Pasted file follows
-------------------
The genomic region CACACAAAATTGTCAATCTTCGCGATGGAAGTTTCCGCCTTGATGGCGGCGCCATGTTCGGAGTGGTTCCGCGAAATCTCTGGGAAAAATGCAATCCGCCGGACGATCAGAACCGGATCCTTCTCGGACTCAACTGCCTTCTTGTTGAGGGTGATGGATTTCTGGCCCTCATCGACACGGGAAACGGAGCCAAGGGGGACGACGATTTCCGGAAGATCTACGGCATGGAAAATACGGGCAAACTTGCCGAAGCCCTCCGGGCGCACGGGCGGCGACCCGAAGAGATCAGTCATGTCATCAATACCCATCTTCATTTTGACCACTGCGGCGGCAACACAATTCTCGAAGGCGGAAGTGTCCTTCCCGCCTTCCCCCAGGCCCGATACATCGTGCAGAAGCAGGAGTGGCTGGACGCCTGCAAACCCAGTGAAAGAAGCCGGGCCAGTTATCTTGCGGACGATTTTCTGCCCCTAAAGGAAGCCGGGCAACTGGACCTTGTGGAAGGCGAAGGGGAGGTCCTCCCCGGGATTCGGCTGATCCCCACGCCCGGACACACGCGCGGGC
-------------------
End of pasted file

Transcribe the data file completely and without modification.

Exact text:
The genomic region CACACAAAATTGTCAATCTTCGCGATGGAAGTTTCCGCCTTGATGGCGGCGCCATGTTCGGAGTGGTTCCGCGAAATCTCTGGGAAAAATGCAATCCGCCGGACGATCAGAACCGGATCCTTCTCGGACTCAACTGCCTTCTTGTTGAGGGTGATGGATTTCTGGCCCTCATCGACACGGGAAACGGAGCCAAGGGGGACGACGATTTCCGGAAGATCTACGGCATGGAAAATACGGGCAAACTTGCCGAAGCCCTCCGGGCGCACGGGCGGCGACCCGAAGAGATCAGTCATGTCATCAATACCCATCTTCATTTTGACCACTGCGGCGGCAACACAATTCTCGAAGGCGGAAGTGTCCTTCCCGCCTTCCCCCAGGCCCGATACATCGTGCAGAAGCAGGAGTGGCTGGACGCCTGCAAACCCAGTGAAAGAAGCCGGGCCAGTTATCTTGCGGACGATTTTCTGCCCCTAAAGGAAGCCGGGCAACTGGACCTTGTGGAAGGCGAAGGGGAGGTCCTCCCCGGGATTCGGCTGATCCCCACGCCCGGACACACGCGCGGGC